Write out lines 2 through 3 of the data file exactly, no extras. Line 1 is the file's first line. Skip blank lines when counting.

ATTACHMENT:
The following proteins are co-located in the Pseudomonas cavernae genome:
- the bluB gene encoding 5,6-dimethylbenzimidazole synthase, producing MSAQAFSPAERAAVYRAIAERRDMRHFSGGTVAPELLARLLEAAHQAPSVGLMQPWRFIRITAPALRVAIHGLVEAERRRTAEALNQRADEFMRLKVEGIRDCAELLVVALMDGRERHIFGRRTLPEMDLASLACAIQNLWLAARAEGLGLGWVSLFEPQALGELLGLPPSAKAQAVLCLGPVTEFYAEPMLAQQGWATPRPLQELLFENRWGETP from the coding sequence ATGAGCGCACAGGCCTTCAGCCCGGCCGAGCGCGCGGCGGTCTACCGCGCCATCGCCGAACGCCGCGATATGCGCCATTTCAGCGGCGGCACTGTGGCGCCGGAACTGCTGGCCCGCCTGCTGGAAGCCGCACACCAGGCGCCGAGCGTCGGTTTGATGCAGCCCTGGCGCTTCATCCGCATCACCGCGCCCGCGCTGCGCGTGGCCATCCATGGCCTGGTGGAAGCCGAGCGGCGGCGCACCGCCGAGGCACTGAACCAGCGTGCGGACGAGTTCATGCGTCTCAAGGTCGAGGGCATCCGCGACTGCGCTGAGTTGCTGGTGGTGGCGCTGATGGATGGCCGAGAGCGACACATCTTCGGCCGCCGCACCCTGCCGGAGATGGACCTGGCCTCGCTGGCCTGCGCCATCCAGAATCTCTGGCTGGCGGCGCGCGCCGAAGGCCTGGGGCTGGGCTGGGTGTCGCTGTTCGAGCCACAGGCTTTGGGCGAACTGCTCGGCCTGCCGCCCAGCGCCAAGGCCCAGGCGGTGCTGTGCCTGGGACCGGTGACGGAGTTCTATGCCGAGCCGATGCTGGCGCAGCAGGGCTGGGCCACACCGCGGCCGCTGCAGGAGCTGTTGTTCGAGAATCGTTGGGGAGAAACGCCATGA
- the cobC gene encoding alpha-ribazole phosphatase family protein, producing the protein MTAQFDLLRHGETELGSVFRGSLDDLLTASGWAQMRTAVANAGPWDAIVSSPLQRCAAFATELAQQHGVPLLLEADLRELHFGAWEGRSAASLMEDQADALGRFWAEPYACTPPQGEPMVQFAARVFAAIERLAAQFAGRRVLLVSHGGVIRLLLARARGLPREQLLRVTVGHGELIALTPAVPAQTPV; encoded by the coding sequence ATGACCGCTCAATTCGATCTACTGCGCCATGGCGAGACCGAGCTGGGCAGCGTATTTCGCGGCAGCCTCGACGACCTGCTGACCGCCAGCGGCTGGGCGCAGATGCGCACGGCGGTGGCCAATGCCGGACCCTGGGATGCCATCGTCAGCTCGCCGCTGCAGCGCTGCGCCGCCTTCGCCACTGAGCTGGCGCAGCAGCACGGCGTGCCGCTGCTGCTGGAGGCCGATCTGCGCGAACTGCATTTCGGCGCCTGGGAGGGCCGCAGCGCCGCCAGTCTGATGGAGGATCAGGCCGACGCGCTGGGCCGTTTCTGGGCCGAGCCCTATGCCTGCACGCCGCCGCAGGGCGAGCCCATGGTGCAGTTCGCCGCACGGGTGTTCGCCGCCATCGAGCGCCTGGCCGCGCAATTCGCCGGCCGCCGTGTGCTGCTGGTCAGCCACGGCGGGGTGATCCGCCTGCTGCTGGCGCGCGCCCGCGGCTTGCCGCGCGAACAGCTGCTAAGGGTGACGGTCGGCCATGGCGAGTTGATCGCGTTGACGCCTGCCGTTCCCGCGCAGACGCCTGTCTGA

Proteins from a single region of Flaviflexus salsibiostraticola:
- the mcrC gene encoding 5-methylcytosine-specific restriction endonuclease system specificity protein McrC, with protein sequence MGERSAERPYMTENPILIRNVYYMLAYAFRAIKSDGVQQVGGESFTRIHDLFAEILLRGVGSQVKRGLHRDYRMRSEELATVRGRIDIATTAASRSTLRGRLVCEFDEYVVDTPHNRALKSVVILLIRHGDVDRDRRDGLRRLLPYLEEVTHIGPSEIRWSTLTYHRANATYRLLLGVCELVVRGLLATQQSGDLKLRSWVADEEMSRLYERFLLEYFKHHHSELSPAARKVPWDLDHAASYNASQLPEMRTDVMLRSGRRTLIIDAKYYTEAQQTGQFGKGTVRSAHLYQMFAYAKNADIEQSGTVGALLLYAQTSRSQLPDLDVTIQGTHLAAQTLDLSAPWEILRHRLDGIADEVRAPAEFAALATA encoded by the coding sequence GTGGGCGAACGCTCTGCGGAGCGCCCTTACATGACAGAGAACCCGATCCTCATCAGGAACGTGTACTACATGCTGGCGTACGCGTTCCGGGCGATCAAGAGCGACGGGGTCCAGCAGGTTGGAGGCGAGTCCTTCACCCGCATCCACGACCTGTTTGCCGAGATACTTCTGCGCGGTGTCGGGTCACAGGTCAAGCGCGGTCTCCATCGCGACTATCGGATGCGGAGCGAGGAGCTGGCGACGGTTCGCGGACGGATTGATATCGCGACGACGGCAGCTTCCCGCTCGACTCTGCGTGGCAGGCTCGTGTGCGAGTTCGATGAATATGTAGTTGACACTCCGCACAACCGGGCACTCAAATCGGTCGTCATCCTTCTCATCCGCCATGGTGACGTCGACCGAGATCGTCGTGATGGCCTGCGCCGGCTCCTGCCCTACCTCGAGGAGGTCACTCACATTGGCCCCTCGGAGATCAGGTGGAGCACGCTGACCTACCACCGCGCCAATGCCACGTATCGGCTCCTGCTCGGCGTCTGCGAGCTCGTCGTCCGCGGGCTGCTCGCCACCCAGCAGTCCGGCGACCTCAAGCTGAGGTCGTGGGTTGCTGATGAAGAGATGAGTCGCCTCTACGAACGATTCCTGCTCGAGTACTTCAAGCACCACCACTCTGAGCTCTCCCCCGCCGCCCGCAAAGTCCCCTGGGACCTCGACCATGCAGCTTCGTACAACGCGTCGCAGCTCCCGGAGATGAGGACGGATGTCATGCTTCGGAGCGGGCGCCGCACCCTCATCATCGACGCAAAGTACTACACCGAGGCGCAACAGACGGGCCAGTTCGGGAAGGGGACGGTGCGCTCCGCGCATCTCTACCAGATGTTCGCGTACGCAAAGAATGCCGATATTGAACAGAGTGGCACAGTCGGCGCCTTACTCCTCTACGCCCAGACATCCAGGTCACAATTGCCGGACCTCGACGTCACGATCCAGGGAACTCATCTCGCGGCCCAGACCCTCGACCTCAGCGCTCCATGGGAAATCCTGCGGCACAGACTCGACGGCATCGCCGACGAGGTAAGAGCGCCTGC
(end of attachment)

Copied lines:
- the bluB gene encoding 5,6-dimethylbenzimidazole synthase, producing MSAQAFSPAERAAVYRAIAERRDMRHFSGGTVAPELLARLLEAAHQAPSVGLMQPWRFIRITAPALRVAIHGLVEAERRRTAEALNQRADEFMRLKVEGIRDCAELLVVALMDGRERHIFGRRTLPEMDLASLACAIQNLWLAARAEGLGLGWVSLFEPQALGELLGLPPSAKAQAVLCLGPVTEFYAEPMLAQQGWATPRPLQELLFENRWGETP from the coding sequence ATGAGCGCACAGGCCTTCAGCCCGGCCGAGCGCGCGGCGGTCTACCGCGCCATCGCCGAACGCCGCGATATGCGCCATTTCAGCGGCGGCACTGTGGCGCCGGAACTGCTGGCCCGCCTGCTGGAAGCCGCACACCAGGCGCCGAGCGTCGGTTTGATGCAGCCCTGGCGCTTCATCCGCATCACCGCGCCCGCGCTGCGCGTGGCCATCCATGGCCTGGTGGAAGCCGAGCGGCGGCGCACCGCCGAGGCACTGAACCAGCGTGCGGACGAGTTCATGCGTCTCAAGGTCGAGGGCATCCGCGACTGCGCTGAGTTGCTGGTGGTGGCGCTGATGGATGGCCGAGAGCGACACATCTTCGGCCGCCGCACCCTGCCGGAGATGGACCTGGCCTCGCTGGCCTGCGCCATCCAGAATCTCTGGCTGGCGGCGCGCGCCGAAGGCCTGGGGCTGGGCTGGGTGTCGCTGTTCGAGCCACAGGCTTTGGGCGAACTGCTCGGCCTGCCGCCCAGCGCCAAGGCCCAGGCGGTGCTGTGCCTGGGACCGGTGACGGAGTTCTATGCCGAGCCGATGCTGGCGCAGCAGGGCTGGGCCACACCGCGGCCGCTGCAGGAGCTGTTGTTCGAGAATCGTTGGGGAGAAACGCCATGA
- the cobC gene encoding alpha-ribazole phosphatase family protein, producing the protein MTAQFDLLRHGETELGSVFRGSLDDLLTASGWAQMRTAVANAGPWDAIVSSPLQRCAAFATELAQQHGVPLLLEADLRELHFGAWEGRSAASLMEDQADALGRFWAEPYACTPPQGEPMVQFAARVFAAIERLAAQFAGRRVLLVSHGGVIRLLLARARGLPREQLLRVTVGHGELIALTPAVPAQTPV; encoded by the coding sequence ATGACCGCTCAATTCGATCTACTGCGCCATGGCGAGACCGAGCTGGGCAGCGTATTTCGCGGCAGCCTCGACGACCTGCTGACCGCCAGCGGCTGGGCGCAGATGCGCACGGCGGTGGCCAATGCCGGACCCTGGGATGCCATCGTCAGCTCGCCGCTGCAGCGCTGCGCCGCCTTCGCCACTGAGCTGGCGCAGCAGCACGGCGTGCCGCTGCTGCTGGAGGCCGATCTGCGCGAACTGCATTTCGGCGCCTGGGAGGGCCGCAGCGCCGCCAGTCTGATGGAGGATCAGGCCGACGCGCTGGGCCGTTTCTGGGCCGAGCCCTATGCCTGCACGCCGCCGCAGGGCGAGCCCATGGTGCAGTTCGCCGCACGGGTGTTCGCCGCCATCGAGCGCCTGGCCGCGCAATTCGCCGGCCGCCGTGTGCTGCTGGTCAGCCACGGCGGGGTGATCCGCCTGCTGCTGGCGCGCGCCCGCGGCTTGCCGCGCGAACAGCTGCTAAGGGTGACGGTCGGCCATGGCGAGTTGATCGCGTTGACGCCTGCCGTTCCCGCGCAGACGCCTGTCTGA